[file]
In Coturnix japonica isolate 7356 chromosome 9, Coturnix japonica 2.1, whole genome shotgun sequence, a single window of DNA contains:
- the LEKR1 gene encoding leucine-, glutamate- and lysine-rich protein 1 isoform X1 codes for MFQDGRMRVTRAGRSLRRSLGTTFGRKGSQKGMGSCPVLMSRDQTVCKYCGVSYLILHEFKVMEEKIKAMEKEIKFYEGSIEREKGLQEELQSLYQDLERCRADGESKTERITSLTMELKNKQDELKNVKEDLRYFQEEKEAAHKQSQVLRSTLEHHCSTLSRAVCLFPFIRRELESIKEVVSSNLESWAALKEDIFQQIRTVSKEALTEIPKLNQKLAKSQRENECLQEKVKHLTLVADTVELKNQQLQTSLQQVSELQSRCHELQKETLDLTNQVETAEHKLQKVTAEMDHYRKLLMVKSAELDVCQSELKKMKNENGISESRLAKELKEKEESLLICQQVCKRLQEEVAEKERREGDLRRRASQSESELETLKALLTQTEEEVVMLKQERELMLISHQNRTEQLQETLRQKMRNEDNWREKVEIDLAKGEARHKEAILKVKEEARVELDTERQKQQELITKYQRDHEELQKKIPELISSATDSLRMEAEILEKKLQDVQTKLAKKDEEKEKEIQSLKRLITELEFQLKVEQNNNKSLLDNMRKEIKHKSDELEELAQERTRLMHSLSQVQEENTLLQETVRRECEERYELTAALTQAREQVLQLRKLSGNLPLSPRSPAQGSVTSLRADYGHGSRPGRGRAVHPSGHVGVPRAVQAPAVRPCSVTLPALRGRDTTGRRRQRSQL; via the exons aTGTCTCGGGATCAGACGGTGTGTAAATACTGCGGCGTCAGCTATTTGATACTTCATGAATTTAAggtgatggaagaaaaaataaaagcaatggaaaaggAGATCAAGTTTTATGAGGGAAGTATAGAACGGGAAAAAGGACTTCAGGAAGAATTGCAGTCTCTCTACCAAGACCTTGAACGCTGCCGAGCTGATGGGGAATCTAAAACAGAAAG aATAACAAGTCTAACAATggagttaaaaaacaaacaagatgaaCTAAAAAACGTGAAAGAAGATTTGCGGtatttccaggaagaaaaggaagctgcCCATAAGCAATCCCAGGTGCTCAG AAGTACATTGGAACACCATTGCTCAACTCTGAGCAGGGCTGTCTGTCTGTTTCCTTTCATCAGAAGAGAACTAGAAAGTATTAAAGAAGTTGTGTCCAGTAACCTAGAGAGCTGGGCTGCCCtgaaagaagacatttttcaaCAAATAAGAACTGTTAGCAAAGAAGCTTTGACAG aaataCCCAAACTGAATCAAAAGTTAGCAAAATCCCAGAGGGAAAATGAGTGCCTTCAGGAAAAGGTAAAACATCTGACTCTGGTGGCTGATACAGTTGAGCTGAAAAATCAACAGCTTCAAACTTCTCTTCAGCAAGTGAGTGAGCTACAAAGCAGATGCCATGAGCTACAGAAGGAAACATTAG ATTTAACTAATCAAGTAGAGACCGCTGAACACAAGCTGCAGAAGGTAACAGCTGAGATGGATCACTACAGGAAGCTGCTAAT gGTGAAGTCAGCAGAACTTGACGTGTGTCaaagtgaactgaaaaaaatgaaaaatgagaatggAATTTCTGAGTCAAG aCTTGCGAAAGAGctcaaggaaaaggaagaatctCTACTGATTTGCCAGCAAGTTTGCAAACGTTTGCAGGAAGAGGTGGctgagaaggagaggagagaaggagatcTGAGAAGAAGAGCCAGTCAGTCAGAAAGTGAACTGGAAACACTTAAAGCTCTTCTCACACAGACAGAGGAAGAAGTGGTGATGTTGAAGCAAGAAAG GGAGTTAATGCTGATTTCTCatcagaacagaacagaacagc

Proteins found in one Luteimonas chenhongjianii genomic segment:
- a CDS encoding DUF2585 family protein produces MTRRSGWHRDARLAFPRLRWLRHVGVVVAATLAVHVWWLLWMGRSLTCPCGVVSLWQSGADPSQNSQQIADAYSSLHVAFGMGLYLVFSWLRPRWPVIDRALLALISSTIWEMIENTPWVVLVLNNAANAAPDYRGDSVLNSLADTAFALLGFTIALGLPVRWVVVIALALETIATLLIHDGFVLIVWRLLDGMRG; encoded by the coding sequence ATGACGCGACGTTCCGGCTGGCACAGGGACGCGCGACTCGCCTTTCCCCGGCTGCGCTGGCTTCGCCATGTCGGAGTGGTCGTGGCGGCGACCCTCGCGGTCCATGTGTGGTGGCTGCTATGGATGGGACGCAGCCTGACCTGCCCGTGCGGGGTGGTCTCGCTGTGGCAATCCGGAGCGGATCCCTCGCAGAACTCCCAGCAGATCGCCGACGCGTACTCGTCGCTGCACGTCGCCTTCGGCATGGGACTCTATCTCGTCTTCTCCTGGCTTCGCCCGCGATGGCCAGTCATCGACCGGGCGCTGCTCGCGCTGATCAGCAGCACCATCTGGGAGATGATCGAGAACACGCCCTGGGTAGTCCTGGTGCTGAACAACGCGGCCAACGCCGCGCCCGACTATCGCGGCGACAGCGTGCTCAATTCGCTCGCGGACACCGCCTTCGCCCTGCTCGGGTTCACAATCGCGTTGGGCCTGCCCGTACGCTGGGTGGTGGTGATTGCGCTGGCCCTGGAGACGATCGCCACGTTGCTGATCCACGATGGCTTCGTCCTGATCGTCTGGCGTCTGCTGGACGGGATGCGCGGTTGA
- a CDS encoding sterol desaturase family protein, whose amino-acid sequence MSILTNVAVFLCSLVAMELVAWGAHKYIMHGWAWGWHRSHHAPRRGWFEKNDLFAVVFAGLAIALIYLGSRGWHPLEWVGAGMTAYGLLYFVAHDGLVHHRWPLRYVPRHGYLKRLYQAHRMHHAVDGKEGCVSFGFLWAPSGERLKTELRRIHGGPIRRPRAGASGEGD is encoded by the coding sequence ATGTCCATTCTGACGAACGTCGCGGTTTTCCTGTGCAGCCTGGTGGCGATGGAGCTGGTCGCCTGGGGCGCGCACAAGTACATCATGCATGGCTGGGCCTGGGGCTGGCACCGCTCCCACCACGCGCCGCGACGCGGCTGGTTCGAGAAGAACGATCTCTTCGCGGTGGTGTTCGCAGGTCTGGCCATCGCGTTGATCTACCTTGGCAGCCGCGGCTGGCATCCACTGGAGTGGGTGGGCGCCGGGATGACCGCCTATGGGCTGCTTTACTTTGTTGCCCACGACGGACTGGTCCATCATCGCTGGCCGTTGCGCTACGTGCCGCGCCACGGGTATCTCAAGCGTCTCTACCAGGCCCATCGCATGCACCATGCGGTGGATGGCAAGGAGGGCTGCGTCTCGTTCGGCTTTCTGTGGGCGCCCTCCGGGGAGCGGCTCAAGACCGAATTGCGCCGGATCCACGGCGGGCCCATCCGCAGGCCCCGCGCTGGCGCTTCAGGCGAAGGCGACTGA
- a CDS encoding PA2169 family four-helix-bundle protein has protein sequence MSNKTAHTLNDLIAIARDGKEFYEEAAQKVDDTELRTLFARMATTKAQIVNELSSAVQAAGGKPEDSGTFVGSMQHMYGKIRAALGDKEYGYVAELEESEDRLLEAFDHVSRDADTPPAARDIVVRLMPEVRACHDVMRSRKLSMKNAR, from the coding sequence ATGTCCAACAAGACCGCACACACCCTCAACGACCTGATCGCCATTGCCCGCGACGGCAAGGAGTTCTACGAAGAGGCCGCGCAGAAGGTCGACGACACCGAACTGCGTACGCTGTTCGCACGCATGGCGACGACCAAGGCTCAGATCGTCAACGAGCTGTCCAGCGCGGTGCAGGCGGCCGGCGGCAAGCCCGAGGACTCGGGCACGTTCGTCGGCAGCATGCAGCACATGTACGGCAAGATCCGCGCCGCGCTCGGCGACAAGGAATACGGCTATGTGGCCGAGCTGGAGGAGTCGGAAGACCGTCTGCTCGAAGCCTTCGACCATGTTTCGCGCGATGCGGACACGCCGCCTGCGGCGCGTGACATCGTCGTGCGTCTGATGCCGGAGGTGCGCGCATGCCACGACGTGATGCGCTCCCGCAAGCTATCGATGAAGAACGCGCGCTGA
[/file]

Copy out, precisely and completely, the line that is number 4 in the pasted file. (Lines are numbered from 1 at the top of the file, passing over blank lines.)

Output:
- a CDS encoding DUF2585 family protein produces MTRRSGWHRDARLAFPRLRWLRHVGVVVAATLAVHVWWLLWMGRSLTCPCGVVSLWQSGADPSQNSQQIADAYSSLHVAFGMGLYLVFSWLRPRWPVIDRALLALISSTIWEMIENTPWVVLVLNNAANAAPDYRGDSVLNSLADTAFALLGFTIALGLPVRWVVVIALALETIATLLIHDGFVLIVWRLLDGMRG; encoded by the coding sequence ATGACGCGACGTTCCGGCTGGCACAGGGACGCGCGACTCGCCTTTCCCCGGCTGCGCTGGCTTCGCCATGTCGGAGTGGTCGTGGCGGCGACCCTCGCGGTCCATGTGTGGTGGCTGCTATGGATGGGACGCAGCCTGACCTGCCCGTGCGGGGTGGTCTCGCTGTGGCAATCCGGAGCGGATCCCTCGCAGAACTCCCAGCAGATCGCCGACGCGTACTCGTCGCTGCACGTCGCCTTCGGCATGGGACTCTATCTCGTCTTCTCCTGGCTTCGCCCGCGATGGCCAGTCATCGACCGGGCGCTGCTCGCGCTGATCAGCAGCACCATCTGGGAGATGATCGAGAACACGCCCTGGGTAGTCCTGGTGCTGAACAACGCGGCCAACGCCGCGCCCGACTATCGCGGCGACAGCGTGCTCAATTCGCTCGCGGACACCGCCTTCGCCCTGCTCGGGTTCACAATCGCGTTGGGCCTGCCCGTACGCTGGGTGGTGGTGATTGCGCTGGCCCTGGAGACGATCGCCACGTTGCTGATCCACGATGGCTTCGTCCTGATCGTCTGGCGTCTGCTGGACGGGATGCGCGGTTGA